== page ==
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    Cumberland Farms Tests Drive-Thru Concept in Massachusetts

    Customers can order more than 3,000 store items, fresh food and beverages.

    BOSTON -- Drive-thrus might not be reserved for just burgers and fries anymore, at least if Cumberland Farms has anything to do with it. The Framingham, Mass.-based chain recently began testing the first drive-thru of its kind for New England at its Kingston store, Boston Herald.com reported. The company also has plans to add a few more by summer.

    "We’re not just in the convenience store business, we’re in the business of providing for the on-the-go customer," Ari Haseotes, president of the Framingham company told the news outlet. "The drive-thru was really just raising the bar yet another level."

    Customers visiting the new Cumberland drive-thru can expect to purchase all of the stores 3,000-plus products in the manner familiar with ordering food at any drive-up fast food restaurant. Customers simply pull their car up to a speaker and place their orders and continue to a pick-up window.

    Cumberland Farms drive-thru menu will also feature fresh food and beverages, and alerts customers that they can order any other item from the store, the Web site stated.

    "If you can put a newspaper in their hands, you’ve already outdone the (quick-serve restaurant) competition," Jeff Lenard, spokeswoman for the National Association of Convenience Stores told BostonHerald.com. However, Lenard points out that most c-stores make their money, apart from gas sales, with in-store purchases, and the challenges with the new drive0thru concept has the potential for slowing down a store's transaction time. "Transaction time is, absolutely, what convenience stores have over any other channel," Lenard added.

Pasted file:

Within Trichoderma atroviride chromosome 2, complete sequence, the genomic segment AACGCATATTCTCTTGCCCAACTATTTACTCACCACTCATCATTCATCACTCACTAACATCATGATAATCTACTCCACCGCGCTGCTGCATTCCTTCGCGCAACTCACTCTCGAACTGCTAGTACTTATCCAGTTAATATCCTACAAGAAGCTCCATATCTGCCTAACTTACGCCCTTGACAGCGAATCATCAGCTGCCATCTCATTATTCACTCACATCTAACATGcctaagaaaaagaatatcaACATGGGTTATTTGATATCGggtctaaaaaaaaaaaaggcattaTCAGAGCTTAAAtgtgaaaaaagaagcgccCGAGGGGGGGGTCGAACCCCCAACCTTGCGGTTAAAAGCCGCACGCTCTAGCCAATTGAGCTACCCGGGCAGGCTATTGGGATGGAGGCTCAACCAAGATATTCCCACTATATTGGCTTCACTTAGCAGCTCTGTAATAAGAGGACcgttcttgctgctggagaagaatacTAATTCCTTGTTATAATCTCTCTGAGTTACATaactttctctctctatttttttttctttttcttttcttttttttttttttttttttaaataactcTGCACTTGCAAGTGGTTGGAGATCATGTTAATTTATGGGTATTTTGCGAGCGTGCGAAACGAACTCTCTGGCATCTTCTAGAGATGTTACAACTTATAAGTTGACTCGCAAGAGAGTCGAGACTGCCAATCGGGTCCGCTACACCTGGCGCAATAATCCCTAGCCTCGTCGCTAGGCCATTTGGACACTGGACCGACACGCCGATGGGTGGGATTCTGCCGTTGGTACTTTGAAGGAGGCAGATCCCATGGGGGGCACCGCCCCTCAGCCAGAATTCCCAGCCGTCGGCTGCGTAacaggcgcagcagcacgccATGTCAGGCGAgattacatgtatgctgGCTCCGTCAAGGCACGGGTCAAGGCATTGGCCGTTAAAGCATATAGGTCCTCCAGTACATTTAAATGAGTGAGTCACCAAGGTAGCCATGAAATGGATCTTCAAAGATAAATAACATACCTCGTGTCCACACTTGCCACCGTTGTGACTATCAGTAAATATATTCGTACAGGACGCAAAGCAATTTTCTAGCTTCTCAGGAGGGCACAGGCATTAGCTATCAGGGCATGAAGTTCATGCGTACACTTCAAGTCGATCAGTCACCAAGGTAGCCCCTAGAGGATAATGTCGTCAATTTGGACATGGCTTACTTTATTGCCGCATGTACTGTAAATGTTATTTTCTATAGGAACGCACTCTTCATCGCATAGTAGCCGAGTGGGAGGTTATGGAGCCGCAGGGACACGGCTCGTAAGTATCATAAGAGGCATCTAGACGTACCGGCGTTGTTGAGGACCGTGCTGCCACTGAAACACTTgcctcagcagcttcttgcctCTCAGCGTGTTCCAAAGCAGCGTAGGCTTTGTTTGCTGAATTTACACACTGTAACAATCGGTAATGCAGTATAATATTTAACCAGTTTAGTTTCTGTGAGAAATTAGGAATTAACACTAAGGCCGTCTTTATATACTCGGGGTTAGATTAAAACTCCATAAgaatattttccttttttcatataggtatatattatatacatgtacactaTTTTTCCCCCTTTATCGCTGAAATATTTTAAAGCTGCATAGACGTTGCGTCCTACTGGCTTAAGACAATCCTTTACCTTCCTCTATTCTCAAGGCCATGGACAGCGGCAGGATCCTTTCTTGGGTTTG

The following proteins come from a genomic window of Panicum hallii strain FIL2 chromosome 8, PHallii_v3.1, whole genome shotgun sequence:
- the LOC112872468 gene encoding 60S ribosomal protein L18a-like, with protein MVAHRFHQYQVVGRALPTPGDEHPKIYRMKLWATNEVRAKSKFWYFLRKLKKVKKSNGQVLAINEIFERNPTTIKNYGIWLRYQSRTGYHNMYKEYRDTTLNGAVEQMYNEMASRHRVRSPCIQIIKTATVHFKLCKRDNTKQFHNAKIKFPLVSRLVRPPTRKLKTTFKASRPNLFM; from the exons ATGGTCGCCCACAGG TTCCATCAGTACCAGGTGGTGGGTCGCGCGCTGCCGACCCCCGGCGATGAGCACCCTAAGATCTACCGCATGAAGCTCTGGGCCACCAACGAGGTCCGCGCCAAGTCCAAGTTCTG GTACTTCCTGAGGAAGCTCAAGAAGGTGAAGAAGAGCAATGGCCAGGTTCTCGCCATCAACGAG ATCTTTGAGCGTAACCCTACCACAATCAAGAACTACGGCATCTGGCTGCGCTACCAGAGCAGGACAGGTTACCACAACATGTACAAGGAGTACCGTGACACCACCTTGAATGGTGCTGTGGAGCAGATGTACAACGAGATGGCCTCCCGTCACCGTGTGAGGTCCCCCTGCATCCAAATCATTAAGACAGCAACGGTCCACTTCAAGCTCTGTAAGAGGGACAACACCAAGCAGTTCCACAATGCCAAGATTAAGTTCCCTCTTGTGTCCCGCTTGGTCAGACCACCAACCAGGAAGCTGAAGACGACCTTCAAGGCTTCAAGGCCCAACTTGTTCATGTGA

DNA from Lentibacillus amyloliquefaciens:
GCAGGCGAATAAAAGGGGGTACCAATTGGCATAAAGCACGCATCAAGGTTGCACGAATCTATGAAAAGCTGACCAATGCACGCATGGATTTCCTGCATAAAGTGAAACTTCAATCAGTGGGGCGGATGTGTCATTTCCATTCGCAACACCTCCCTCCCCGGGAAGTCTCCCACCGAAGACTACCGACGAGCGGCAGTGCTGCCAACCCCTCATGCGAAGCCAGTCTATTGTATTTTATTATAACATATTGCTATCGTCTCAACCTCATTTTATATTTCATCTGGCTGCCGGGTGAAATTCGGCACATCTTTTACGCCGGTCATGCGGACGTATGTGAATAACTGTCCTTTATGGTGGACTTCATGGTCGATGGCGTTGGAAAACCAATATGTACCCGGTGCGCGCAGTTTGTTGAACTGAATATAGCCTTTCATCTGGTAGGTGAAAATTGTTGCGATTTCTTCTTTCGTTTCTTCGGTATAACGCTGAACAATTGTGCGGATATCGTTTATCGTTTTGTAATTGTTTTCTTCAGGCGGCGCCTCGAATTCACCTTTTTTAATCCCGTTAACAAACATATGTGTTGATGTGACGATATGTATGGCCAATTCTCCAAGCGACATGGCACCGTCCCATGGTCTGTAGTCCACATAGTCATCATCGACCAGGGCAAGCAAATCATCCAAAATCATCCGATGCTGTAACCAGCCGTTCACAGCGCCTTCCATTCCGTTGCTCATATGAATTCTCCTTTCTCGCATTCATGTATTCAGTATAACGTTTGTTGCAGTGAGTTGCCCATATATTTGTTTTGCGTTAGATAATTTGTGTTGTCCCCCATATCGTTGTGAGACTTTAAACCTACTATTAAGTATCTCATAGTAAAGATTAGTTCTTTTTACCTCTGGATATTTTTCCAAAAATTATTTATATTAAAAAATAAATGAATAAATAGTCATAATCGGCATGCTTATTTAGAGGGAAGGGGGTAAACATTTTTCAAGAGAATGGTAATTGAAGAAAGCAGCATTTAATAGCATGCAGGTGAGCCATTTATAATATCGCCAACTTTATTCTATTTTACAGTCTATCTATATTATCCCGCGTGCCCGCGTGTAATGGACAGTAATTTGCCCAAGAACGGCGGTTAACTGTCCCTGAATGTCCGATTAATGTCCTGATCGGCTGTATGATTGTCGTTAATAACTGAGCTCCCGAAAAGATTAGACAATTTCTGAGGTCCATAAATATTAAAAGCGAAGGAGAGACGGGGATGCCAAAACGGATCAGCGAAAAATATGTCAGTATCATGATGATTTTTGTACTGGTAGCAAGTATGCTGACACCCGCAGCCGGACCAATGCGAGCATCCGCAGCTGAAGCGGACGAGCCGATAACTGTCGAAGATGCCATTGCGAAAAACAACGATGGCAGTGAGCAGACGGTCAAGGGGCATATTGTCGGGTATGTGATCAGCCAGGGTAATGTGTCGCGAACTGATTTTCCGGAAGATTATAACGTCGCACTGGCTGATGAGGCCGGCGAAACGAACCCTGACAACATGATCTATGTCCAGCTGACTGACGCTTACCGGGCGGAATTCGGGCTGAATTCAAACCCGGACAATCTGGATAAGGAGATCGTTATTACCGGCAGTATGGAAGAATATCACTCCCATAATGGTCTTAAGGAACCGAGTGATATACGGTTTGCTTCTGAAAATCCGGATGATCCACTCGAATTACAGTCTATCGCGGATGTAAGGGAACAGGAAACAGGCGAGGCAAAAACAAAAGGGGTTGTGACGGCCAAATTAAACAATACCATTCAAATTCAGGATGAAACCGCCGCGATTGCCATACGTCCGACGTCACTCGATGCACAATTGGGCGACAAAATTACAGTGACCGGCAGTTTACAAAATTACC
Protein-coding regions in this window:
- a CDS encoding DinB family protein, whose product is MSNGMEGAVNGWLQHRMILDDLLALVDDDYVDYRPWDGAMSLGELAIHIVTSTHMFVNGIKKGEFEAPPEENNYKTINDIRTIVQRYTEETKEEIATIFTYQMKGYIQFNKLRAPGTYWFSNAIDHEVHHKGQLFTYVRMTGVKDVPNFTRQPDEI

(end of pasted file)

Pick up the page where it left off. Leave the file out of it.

As Cumberland Farms rolls out more drive-thrus to its 580 stores, the company will depend on customer acceptance and whether the pilot sites can still serve customers in a matter of minutes, the Web site noted.

    "We’ve added some manpower in the store to be able to deliver the same speed of service that customers are accustomed to inside the store," Haseotes stated.

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